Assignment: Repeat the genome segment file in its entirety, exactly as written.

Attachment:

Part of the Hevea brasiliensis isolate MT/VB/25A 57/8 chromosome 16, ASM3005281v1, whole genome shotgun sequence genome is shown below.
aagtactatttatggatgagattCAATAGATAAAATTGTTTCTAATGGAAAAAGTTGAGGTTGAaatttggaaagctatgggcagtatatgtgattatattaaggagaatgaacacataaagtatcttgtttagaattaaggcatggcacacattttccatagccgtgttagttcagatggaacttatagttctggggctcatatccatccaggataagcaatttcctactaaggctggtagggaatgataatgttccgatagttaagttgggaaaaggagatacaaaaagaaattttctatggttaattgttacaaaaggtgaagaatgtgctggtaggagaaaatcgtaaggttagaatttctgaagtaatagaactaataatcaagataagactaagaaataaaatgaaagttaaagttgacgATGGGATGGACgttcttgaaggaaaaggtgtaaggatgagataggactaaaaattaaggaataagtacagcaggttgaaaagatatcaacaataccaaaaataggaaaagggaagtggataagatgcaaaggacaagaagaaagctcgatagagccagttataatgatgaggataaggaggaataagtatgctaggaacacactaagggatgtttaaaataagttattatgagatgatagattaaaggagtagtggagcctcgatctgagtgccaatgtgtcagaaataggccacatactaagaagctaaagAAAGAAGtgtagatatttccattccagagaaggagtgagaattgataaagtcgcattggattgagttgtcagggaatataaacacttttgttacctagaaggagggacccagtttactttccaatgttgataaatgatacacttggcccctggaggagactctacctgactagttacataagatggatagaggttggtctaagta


Part of the Hevea brasiliensis isolate MT/VB/25A 57/8 chromosome 16, ASM3005281v1, whole genome shotgun sequence genome is shown below.
aagtactatttatggatgagattCAATAGATAAAATTGTTTCTAATGGAAAAAGTTGAGGTTGAaatttggaaagctatgggcagtatatgtgattatattaaggagaatgaacacataaagtatcttgtttagaattaaggcatggcacacattttccatagccgtgttagttcagatggaacttatagttctggggctcatatccatccaggataagcaatttcctactaaggctggtagggaatgataatgttccgatagttaagttgggaaaaggagatacaaaaagaaattttctatggttaattgttacaaaaggtgaagaatgtgctggtaggagaaaatcgtaaggttagaatttctgaagtaatagaactaataatcaagataagactaagaaataaaatgaaagttaaagttgacgATGGGATGGACgttcttgaaggaaaaggtgtaaggatgagataggactaaaaattaaggaataagtacagcaggttgaaaagatatcaacaataccaaaaataggaaaagggaagtggataagatgcaaaggacaagaagaaagctcgatagagccagttataatgatgaggataaggaggaataagtatgctaggaacacactaagggatgtttaaaataagttattatgagatgatagattaaaggagtagtggagcctcgatctgagtgccaatgtgtcagaaataggccacatactaagaagctaaagAAAGAAGtgtagatatttccattccagagaaggagtgagaattgataaagtcgcattggattgagttgtcagggaatataaacacttttgttacctagaaggagggacccagtttactttccaatgttgataaatgatacacttggcccctggaggagactctacctgactagttacataagatggatagaggttggtctaagta